Globalization, Economics & Business

What is globalization and why has it raised voices and tempers across the political spectrum? How can economics influence our intended altruism in the developing world? Where will the U.S. stand at the end of the housing crisis when a new administration comes into office?

These are some of the most challenging and compelling current questions in economics and business, and their relevance stretches across a wide variety of fields: economics, international business, international affairs, sociology, international development and political science, to name a few. These are typical of the questions we study in the Globalization, Economics & Business cohort (GEB), where an intensive study of economics, humanities, and active debates about the future of a globalized world are incorporated into the freshman experience. 

The GEB cohort is designed to combine a rigorous academic program with out-of-classroom experiences to enrich cohort members’ academic and professional development. As part of the GEB cohort, you will reside on the Mount Vernon Campus with other members of the cohort and a graduate teaching assistant who lives in the same residence hall.

The cohort coordinator is both the faculty instructor for the economics and symposium sequences as well as an academic advisor and mentor. Important for all the WLP cohorts is the small class size (in WLP courses) and direct access to a graduate assistant and GW faculty members. In past years, students from the Columbian College of Arts and Sciences, Elliott School of International Affairs, and the School of Business have all found that this first-year program of study fits in very well with their overall studies at GW. 

Academic Program

The academic program for the GEB cohort has three important pieces:

  • two semester sequence in “Principles of Economics” (introductory level micro and macro economics courses)
  • two semester sequence in intensive writing
  • two semester evening symposium series

The GW undergraduate tuition rate applies to students taking 12-17 credit hours per semeter. However, with the one credit requirement for the evening symposium series (WLP 1110 in the Fall and WLP 1111 in the Spring), all WLP students are automatically approved to take 18 credit hours per semester during their year in the program, at no extra charge above the undergraduate tuition rate.

Courses and Credits

Fall Semester Courses and Credits

Principles of Microeconomics

The Principles of Microeconomics course is taught by the Program Coordinator for the Globalization, Economics & Business cohort. Over the course of the year, students learn to think like economists, building a set of tools with which they can better understand, appreciate, and evaluate the economic news and information they encounter on a regular basis. In each principles course, students are required to apply core economic principles and theory to think through economic relationships, to analyze problems, to think critically about potential solutions, and to consider any trade-offs made when focusing on specific objectives.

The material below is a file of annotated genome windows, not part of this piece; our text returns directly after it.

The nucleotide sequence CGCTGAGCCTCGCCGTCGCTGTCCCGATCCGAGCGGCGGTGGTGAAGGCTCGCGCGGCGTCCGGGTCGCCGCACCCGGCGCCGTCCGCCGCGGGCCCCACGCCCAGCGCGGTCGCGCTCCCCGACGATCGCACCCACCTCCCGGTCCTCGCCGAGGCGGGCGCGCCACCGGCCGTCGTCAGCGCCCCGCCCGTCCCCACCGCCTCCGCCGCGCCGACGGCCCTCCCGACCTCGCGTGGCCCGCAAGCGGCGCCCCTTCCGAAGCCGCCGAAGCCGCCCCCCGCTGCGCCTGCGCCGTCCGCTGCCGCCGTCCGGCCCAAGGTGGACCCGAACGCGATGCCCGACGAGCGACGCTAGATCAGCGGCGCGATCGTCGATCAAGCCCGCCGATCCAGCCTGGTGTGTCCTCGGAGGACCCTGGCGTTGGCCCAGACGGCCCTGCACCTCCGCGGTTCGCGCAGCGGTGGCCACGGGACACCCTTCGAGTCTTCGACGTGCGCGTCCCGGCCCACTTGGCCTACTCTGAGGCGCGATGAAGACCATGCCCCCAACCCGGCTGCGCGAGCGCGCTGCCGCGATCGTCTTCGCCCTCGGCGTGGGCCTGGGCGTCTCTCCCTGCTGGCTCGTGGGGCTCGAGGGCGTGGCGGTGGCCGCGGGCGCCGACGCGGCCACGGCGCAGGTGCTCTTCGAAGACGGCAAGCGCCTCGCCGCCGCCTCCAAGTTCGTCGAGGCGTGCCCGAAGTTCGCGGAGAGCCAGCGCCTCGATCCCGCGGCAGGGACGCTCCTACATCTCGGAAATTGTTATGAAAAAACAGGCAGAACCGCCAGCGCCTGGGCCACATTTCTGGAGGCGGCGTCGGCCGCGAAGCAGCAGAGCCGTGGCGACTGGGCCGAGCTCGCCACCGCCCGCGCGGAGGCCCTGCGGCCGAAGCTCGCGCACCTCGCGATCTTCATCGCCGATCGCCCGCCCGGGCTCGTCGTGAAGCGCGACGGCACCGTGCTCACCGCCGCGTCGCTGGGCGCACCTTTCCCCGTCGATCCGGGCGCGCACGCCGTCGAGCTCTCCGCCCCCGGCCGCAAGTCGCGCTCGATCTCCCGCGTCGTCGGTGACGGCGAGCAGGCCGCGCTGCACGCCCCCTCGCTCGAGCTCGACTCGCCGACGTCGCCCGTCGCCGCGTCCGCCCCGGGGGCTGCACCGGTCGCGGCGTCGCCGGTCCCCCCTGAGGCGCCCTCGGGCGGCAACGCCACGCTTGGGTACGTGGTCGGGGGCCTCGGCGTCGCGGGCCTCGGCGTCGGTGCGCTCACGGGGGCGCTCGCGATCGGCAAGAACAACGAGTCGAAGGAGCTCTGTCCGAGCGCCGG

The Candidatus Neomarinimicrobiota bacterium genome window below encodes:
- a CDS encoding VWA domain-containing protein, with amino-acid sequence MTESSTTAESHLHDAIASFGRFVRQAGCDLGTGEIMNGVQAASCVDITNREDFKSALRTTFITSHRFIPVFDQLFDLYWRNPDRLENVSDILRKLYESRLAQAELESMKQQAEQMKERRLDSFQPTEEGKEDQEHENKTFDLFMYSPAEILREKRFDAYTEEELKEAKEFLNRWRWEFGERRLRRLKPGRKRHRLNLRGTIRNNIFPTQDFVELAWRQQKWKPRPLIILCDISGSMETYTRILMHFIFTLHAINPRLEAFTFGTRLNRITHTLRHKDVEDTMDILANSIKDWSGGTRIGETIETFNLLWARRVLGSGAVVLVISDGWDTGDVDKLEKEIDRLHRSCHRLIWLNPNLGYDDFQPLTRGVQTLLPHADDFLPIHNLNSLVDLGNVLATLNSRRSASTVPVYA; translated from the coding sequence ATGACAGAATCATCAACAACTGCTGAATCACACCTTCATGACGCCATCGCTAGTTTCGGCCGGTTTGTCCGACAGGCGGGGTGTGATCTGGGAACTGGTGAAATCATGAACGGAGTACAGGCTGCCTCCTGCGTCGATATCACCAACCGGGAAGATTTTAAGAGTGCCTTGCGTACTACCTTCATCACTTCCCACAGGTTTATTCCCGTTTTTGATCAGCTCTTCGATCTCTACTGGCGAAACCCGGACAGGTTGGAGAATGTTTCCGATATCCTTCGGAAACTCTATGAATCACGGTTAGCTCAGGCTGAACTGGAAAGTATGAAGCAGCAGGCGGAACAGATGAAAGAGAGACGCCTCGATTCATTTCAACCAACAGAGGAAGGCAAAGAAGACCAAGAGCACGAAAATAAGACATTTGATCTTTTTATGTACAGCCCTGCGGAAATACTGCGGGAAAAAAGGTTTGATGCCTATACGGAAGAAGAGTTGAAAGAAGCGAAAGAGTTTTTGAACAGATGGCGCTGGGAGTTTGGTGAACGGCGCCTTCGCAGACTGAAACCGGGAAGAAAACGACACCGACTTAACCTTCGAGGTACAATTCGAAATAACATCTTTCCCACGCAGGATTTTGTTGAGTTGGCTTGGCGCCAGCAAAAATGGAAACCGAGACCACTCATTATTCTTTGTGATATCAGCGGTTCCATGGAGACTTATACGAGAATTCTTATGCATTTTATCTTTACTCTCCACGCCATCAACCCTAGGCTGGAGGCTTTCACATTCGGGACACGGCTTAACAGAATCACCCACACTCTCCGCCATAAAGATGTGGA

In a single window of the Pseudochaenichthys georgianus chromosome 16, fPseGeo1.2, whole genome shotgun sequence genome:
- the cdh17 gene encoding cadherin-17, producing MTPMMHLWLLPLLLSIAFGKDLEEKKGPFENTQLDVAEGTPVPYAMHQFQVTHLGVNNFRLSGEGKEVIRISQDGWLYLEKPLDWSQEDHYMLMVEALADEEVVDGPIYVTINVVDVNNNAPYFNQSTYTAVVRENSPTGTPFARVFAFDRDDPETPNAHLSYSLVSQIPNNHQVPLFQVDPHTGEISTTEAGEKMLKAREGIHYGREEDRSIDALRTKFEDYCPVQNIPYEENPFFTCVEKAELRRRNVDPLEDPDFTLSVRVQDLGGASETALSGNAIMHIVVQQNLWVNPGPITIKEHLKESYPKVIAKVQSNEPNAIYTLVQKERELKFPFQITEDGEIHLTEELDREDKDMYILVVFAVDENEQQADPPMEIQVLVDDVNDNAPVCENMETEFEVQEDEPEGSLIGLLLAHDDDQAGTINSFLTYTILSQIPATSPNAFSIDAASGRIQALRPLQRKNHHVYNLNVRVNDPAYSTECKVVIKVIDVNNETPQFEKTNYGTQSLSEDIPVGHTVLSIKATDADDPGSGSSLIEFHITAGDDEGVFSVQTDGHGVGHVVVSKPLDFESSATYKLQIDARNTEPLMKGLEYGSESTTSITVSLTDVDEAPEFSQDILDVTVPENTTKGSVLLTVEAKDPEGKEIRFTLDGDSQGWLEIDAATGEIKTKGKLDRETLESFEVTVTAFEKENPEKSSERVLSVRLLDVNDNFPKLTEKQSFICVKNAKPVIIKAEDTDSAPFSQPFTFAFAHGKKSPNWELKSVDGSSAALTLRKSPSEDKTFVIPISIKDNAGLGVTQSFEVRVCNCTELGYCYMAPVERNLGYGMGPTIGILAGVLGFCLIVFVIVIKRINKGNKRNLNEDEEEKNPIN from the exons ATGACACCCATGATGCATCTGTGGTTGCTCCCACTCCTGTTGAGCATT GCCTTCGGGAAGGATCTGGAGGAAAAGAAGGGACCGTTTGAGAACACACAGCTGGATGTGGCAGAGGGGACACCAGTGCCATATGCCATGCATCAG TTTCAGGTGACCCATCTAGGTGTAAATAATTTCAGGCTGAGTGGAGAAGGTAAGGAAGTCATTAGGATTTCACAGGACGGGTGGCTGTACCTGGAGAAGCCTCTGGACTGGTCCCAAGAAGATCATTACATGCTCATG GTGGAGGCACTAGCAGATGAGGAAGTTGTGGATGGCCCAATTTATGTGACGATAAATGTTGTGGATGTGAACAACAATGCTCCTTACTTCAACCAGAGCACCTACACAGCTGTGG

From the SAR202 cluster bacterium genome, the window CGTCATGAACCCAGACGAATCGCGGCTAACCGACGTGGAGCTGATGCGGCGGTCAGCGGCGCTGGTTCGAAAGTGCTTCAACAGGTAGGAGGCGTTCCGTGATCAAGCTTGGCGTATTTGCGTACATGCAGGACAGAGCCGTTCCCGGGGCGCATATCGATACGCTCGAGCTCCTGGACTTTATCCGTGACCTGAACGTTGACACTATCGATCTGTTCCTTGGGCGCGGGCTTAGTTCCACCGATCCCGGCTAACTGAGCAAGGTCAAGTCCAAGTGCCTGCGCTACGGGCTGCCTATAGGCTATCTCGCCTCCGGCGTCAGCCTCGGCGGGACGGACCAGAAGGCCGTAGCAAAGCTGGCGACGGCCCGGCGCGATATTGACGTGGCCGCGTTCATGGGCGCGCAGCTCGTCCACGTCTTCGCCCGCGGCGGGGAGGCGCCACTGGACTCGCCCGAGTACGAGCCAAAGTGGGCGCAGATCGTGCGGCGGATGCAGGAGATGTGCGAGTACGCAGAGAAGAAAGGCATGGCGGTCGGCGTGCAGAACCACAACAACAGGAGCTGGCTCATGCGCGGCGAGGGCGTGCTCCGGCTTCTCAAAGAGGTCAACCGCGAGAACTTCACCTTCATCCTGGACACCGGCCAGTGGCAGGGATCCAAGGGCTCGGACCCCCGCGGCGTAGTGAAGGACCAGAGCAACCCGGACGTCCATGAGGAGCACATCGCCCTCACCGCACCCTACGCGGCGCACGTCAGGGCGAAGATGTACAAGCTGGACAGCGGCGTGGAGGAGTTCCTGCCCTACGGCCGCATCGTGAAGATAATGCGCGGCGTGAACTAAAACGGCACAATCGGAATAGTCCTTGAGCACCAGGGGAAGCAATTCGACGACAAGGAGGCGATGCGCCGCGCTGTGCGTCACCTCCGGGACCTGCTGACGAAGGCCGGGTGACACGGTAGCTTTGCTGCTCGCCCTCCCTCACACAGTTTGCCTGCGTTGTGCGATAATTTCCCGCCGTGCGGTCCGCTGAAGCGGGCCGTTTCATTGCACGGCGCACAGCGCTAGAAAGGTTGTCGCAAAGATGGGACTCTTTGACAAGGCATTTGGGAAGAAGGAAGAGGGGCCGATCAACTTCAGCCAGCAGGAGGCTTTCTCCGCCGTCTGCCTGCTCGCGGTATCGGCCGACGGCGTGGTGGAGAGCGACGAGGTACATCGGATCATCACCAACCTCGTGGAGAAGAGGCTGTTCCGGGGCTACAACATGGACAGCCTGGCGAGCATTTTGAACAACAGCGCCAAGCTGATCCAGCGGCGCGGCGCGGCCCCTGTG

The Principles of Microeconomics course lays the groundwork for economic thought. Students learn how a set of fundamental principles can be used to help explain and predict behavior of individual economic agents in a multitude of settings. Students are then shown the importance of considering how that behavior feeds into economic systems (such as individual markets) and how an understanding of these economic relationships is crucial when developing and evaluating policy measures.

Humanities Seminar

This course fulfils one Humanities requirement. This is a writing-intensive seminar that emphasizes critical reading skills, concepts of disciplinarity and processes of producing and legitimating knowledge for women in humanities. Each cohort includes a WLP 1020 course and texts and emphasis vary according to cohort. The course is taught by a member of the WLP University Writing faculty.

Symposia

This course does not fulfill an academic requirement, but counts towards the students’ overall earned credit-hours. The symposia are designed to supplement the academic component of the program with a wide variety of extra-curricular opportunities, many of which are exclusive to members of WLP. The symposiums fall into two main categories: women’s leadership and discipline-specific exploration. Every semester several key symposiums are shared across all four cohorts in the WLP.

Cohort-specific symposiums in GEB are geared toward enabling further understanding and appreciation of key issues of interest relevant to international economics and business. In some semesters, the programming has inspired deeper discussions around specific issues such as, "How does altruism relate to foreign aid?" and "How do we evaluate the impact of micro-lending?"

Spring Semester Courses and Credits

Priniciples of Macroeconomics

The Principles of Macroeconomics course broadens the focus to consider the economy as a whole. As in microeconomics, students are taught how economists use economic models to study the complex workings of our economy. Students are introduced to key macroeconomic indicators, are taught leading macroeconomic theories, and are required to use this knowledge to think critically about important macroeconomic issues and to evaluate various policy measures.

University Writing Course

This course fulfills one literacy requirement. The University Writing Program provides comprehensive writing and research instruction and is required for all undergraduate students. WLP offers a choice of topics taught by the program’s University Writing faculty. This course is not cohort-specific and students may select any of the courses offered.

Symposia

The weekly symposia take place throughout the fall and spring semesters.